And inserting almost 4K bytes to make an offset correct? ;-)

Code:
0x00010074 in ?? ()
=> 0x00010074:  a1 00 10 01 00          mov    eax,ds:0x11000
(gdb) x/4xb 0x11000
0x11000:        0x01    0x00    0x00    0x00
    
Post 21 Oct 2023, 01:56
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revolution
When all else fails, read the source


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Location: In your JS exploiting you and your system
revolution 21 Oct 2023, 02:03
s54820 wrote:
[And inserting almost 4K bytes to make an offset correct?
I'm not sure what you mean by correct. The current ELF formatter is fine IMO. It is the same format as used by the major tools like GCC and others.

If you need a particular alignment for your data you can do it.
Code:
format elf executable 3 at 0x10000
entry start
segment readable executable
start:
        mov     eax,[exit_code]
        int     0x80
segment readable
align 4096
exit_code: dd 1    
Result:
Code:
0000000000010074  > mov eax,[00012000] ; []=00000001 ; perfect Smile    
Post 21 Oct 2023, 02:03
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s54820



Joined: 20 Oct 2023
Posts: 4
s54820 21 Oct 2023, 03:51
Well, okay. It is not a bug, fasm saves some space in a file. But it certainly could be improved by having something like [tt]segment readable align 4096[/tt]

revolution wrote:
It is the same format as used by the major tools like GCC and others.

Not quite. "GCC and others" align at least some segments. If you inspect a random file with readelf -Wl /usr/bin/gcc | grep -A 1 'LOAD.*R E' you will see that both executable segment (.text) and the following segment (usually .rodata) have offsets and virtual addresses aligned to a page boundary:
Code:
  LOAD           0x004000 0x0000000000404000 0x0000000000404000 0x114d71 0x114d71 R E 0x1000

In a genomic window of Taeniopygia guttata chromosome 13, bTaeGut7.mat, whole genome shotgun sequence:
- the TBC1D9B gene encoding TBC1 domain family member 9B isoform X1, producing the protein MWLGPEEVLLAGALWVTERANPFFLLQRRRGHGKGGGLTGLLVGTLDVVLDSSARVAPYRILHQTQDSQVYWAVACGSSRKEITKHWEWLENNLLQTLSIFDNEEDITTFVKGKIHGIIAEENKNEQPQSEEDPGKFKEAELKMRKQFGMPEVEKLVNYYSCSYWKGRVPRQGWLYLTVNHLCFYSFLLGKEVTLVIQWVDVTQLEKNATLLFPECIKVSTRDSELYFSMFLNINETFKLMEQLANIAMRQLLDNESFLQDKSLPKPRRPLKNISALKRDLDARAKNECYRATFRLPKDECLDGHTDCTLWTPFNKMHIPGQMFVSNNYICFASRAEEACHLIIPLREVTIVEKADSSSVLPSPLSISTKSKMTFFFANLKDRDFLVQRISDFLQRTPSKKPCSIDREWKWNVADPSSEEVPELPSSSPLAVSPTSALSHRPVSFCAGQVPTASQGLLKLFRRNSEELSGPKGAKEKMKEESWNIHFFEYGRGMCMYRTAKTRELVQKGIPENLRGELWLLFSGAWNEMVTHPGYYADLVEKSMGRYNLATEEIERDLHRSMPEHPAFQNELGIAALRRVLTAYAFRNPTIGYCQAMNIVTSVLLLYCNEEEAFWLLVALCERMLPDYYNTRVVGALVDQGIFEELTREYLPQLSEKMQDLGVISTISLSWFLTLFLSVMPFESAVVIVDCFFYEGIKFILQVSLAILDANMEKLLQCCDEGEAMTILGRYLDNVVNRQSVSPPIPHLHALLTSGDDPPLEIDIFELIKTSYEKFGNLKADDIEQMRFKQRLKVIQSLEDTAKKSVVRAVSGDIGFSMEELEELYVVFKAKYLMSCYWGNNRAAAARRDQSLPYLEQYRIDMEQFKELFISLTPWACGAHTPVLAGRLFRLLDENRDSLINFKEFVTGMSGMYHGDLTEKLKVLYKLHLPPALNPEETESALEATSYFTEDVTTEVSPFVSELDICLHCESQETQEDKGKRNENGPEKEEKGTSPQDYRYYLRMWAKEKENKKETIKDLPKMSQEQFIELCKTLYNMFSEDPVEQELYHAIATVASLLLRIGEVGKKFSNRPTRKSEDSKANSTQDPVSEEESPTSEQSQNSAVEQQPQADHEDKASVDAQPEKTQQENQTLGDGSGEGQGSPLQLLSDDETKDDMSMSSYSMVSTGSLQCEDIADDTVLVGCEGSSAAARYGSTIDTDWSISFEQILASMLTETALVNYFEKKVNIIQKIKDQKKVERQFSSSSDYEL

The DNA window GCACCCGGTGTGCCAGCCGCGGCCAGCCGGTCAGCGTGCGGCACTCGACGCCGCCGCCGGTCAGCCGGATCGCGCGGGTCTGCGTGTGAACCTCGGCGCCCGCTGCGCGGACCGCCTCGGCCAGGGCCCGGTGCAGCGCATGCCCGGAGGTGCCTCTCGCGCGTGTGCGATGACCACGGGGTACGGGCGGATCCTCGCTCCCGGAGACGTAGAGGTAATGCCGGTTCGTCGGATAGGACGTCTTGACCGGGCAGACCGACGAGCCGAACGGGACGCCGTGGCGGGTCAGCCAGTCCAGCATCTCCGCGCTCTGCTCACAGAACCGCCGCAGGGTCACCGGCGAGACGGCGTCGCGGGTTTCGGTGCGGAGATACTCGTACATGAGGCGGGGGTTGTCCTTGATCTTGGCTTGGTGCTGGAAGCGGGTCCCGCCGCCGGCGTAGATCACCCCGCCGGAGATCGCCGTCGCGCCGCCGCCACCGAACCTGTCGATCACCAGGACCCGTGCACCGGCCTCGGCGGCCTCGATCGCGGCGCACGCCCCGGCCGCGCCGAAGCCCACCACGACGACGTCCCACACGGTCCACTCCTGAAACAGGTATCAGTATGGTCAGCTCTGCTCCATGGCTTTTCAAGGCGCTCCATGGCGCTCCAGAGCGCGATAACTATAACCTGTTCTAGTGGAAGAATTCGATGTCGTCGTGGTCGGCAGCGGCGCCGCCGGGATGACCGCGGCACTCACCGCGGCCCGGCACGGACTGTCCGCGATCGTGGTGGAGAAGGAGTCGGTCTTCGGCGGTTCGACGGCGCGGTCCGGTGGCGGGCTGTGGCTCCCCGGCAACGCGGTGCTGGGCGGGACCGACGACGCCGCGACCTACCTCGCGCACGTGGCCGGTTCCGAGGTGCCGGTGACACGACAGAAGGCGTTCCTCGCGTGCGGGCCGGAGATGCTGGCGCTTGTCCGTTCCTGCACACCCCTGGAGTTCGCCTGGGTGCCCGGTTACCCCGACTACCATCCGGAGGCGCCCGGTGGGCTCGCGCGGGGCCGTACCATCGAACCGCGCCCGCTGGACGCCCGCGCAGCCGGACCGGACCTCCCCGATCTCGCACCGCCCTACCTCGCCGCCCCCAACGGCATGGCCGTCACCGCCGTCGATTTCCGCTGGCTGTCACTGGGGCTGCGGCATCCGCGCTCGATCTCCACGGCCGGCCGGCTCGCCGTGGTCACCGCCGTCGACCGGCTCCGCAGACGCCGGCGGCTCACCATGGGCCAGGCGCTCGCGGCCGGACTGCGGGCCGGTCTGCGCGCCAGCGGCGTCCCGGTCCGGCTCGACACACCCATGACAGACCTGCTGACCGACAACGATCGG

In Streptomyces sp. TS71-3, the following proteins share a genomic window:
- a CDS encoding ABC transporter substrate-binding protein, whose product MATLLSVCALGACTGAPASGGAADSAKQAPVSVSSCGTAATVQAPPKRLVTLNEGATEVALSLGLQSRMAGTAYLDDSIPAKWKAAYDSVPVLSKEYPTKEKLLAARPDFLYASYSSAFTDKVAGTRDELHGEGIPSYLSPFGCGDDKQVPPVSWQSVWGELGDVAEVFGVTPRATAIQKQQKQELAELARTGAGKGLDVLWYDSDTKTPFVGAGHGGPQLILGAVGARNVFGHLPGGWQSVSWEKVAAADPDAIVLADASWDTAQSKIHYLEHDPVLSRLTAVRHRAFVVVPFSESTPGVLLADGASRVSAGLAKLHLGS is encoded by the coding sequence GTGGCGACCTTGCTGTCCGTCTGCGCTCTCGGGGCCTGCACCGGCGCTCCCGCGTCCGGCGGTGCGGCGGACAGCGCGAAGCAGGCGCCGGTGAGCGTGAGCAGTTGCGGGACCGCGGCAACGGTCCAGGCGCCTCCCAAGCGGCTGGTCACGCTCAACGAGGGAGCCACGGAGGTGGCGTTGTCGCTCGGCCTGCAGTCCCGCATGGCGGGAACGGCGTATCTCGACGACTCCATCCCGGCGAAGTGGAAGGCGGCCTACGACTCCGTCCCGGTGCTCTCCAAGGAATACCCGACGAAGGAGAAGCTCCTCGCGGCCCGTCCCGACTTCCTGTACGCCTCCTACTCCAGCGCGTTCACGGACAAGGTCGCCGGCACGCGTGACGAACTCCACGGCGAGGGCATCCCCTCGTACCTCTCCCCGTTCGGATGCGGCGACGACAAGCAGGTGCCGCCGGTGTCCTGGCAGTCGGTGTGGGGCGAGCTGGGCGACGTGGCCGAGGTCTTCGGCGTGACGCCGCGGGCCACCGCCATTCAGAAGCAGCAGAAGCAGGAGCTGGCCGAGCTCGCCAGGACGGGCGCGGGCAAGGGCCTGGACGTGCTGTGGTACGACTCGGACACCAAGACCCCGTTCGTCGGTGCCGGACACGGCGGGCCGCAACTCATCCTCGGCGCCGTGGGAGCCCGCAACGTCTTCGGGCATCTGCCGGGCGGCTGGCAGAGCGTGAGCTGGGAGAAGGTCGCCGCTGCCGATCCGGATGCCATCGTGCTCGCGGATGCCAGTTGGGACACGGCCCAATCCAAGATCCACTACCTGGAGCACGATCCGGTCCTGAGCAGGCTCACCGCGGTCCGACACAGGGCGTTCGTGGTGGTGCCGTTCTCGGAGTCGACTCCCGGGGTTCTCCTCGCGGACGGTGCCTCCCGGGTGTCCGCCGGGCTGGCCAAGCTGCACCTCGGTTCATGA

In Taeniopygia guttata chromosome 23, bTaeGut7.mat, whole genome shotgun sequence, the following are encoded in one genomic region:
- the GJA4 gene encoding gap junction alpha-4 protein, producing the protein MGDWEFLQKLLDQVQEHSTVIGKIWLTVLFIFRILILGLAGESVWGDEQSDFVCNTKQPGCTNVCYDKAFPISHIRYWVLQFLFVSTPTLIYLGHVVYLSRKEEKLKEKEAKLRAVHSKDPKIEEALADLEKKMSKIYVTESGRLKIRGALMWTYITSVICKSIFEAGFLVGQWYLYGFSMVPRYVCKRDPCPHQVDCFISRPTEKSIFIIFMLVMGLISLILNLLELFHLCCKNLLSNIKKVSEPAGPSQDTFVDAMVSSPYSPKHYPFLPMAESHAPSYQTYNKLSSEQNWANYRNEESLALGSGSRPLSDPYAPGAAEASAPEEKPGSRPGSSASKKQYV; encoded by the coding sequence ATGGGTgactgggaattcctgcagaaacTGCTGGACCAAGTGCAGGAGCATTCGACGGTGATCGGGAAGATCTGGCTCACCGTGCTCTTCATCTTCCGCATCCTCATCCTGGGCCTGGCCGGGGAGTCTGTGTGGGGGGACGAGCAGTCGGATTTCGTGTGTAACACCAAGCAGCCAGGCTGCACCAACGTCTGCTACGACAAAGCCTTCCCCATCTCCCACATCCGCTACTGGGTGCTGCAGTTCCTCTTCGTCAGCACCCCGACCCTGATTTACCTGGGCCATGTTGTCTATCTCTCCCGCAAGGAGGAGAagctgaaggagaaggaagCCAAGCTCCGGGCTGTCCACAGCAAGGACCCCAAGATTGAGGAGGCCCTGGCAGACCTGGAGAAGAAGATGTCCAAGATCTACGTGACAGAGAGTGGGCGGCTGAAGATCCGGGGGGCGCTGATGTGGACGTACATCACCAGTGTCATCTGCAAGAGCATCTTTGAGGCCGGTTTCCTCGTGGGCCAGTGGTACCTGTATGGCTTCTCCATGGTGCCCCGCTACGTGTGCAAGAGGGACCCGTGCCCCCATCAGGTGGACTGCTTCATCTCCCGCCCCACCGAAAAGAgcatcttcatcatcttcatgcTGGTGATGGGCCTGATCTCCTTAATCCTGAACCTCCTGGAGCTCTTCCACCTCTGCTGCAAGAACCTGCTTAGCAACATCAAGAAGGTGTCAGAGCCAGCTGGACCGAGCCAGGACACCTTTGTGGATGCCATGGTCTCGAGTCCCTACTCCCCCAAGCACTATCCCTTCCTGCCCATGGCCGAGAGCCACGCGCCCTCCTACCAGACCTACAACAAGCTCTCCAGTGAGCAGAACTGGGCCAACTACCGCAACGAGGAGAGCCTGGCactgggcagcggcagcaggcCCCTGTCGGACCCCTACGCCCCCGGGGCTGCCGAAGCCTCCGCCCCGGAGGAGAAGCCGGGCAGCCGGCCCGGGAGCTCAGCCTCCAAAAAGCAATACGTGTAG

LOAD           0x119000 0x0000000000519000 0x0000000000519000 0x0babb5 0x0babb5 R   0x1000    

revolution wrote:
If you need a particular alignment for your data you can do it.

This way it inserts the same amount of bytes that it "saved" by making holes in memory. But okay, I can see now that this behavior is intentional and the documentation is wrong.
Post 21 Oct 2023, 03:51
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revolution
When all else fails, read the source


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revolution 21 Oct 2023, 04:04
To have both the exe file and the in-memory layout appear at 4096 alignment then you have to pad with bytes, right? The Linux loader doesn't shift the bytes like Windows does. At least IME anyway. Has that changed lately?

Here is the result for GCC on my system.
Code:
Program Headers:
  Type           Offset   VirtAddr           PhysAddr           FileSiz  MemSiz   Flg Align
  PHDR           0x000040 0x0000000000400040 0x0000000000400040 0x000230 0x000230 R E 0x8
  INTERP         0x000270 0x0000000000400270 0x0000000000400270 0x00001c 0x00001c R   0x1
      [Requesting program interpreter: /lib64/ld-linux-x86-64.so.2]
  LOAD           0x000000 0x0000000000400000 0x0000000000400000 0x0dcaac 0x0dcaac R E 0x200000
  LOAD           0x0dcf20 0x00000000006dcf20 0x00000000006dcf20 0x001f98 0x004590 RW  0x200000
  DYNAMIC        0x0dddf8 0x00000000006dddf8 0x00000000006dddf8 0x0001e0 0x0001e0 RW  0x8
  NOTE           0x00028c 0x000000000040028c 0x000000000040028c 0x000044 0x000044 R   0x4
  TLS            0x0dcf20 0x00000000006dcf20 0x00000000006dcf20 0x000000 0x000010 R   0x8
  GNU_EH_FRAME   0x0ca394 0x00000000004ca394 0x00000000004ca394 0x002c74 0x002c74 R   0x4
  GNU_STACK      0x000000 0x0000000000000000 0x0000000000000000 0x000000 0x000000 RW  0x10
  GNU_RELRO      0x0dcf20 0x00000000006dcf20 0x00000000006dcf20 0x0010e0 0x0010e0 R   0x1    
Notice that the lowest 12 bit of "Offset" and "VirtAddr" always match. This is a Linux loader requirement IIRC. So I thought the only way to force it to use 0xxxx000 is to insert padding bytes.
Post 21 Oct 2023, 04:04
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revolution
When all else fails, read the source


Joined: 24 Aug 2004
Posts: 20212
Location: In your JS exploiting you and your system
revolution 21 Oct 2023, 04:06
s54820 wrote:
... the documentation is wrong.
I think you misunderstand what it is saying. Each segment is aligned to 4096. That it all it says, nothing else about the contents of the segment. And to have it also place the contents at 4096 alignment then you necessarily need to insert padding.
Post 21 Oct 2023, 04:06